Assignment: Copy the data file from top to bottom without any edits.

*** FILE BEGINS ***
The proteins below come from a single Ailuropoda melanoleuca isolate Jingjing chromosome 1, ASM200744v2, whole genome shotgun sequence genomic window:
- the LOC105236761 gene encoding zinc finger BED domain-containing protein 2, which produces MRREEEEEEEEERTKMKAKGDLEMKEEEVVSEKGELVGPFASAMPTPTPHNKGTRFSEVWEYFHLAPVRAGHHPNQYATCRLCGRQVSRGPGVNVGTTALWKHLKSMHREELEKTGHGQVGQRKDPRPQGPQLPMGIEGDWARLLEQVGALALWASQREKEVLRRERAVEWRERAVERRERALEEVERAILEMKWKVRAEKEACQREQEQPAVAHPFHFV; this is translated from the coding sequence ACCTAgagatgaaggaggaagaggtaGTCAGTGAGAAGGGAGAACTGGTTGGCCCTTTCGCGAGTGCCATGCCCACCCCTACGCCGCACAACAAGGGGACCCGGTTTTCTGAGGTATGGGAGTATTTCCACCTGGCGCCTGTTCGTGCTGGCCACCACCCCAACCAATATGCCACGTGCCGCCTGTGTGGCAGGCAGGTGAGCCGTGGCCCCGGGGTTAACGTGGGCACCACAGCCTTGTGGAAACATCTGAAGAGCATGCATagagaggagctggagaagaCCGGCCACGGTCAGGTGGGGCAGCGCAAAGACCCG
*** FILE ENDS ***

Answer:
The proteins below come from a single Ailuropoda melanoleuca isolate Jingjing chromosome 1, ASM200744v2, whole genome shotgun sequence genomic window:
- the LOC105236761 gene encoding zinc finger BED domain-containing protein 2, which produces MRREEEEEEEEERTKMKAKGDLEMKEEEVVSEKGELVGPFASAMPTPTPHNKGTRFSEVWEYFHLAPVRAGHHPNQYATCRLCGRQVSRGPGVNVGTTALWKHLKSMHREELEKTGHGQVGQRKDPRPQGPQLPMGIEGDWARLLEQVGALALWASQREKEVLRRERAVEWRERAVERRERALEEVERAILEMKWKVRAEKEACQREQEQPAVAHPFHFV; this is translated from the coding sequence ACCTAgagatgaaggaggaagaggtaGTCAGTGAGAAGGGAGAACTGGTTGGCCCTTTCGCGAGTGCCATGCCCACCCCTACGCCGCACAACAAGGGGACCCGGTTTTCTGAGGTATGGGAGTATTTCCACCTGGCGCCTGTTCGTGCTGGCCACCACCCCAACCAATATGCCACGTGCCGCCTGTGTGGCAGGCAGGTGAGCCGTGGCCCCGGGGTTAACGTGGGCACCACAGCCTTGTGGAAACATCTGAAGAGCATGCATagagaggagctggagaagaCCGGCCACGGTCAGGTGGGGCAGCGCAAAGACCCG